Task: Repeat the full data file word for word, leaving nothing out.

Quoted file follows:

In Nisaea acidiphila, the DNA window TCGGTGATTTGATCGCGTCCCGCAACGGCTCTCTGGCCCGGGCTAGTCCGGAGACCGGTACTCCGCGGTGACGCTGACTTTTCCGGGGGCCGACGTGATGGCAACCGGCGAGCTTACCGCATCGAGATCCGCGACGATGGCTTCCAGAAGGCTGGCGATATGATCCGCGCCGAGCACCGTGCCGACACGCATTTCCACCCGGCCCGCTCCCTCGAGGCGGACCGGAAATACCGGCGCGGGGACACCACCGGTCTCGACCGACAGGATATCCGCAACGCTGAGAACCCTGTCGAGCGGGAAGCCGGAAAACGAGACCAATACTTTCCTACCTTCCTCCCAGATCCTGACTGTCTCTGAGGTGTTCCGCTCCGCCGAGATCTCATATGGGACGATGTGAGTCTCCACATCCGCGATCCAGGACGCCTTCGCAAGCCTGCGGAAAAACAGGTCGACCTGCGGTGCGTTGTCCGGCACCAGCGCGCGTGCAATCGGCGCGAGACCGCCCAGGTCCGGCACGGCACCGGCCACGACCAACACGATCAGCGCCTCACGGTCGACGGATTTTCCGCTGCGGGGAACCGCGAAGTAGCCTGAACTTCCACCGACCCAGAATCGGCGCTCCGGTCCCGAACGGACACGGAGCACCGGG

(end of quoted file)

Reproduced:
In Nisaea acidiphila, the DNA window TCGGTGATTTGATCGCGTCCCGCAACGGCTCTCTGGCCCGGGCTAGTCCGGAGACCGGTACTCCGCGGTGACGCTGACTTTTCCGGGGGCCGACGTGATGGCAACCGGCGAGCTTACCGCATCGAGATCCGCGACGATGGCTTCCAGAAGGCTGGCGATATGATCCGCGCCGAGCACCGTGCCGACACGCATTTCCACCCGGCCCGCTCCCTCGAGGCGGACCGGAAATACCGGCGCGGGGACACCACCGGTCTCGACCGACAGGATATCCGCAACGCTGAGAACCCTGTCGAGCGGGAAGCCGGAAAACGAGACCAATACTTTCCTACCTTCCTCCCAGATCCTGACTGTCTCTGAGGTGTTCCGCTCCGCCGAGATCTCATATGGGACGATGTGAGTCTCCACATCCGCGATCCAGGACGCCTTCGCAAGCCTGCGGAAAAACAGGTCGACCTGCGGTGCGTTGTCCGGCACCAGCGCGCGTGCAATCGGCGCGAGACCGCCCAGGTCCGGCACGGCACCGGCCACGACCAACACGATCAGCGCCTCACGGTCGACGGATTTTCCGCTGCGGGGAACCGCGAAGTAGCCTGAACTTCCACCGACCCAGAATCGGCGCTCCGGTCCCGAACGGACACGGAGCACCGGG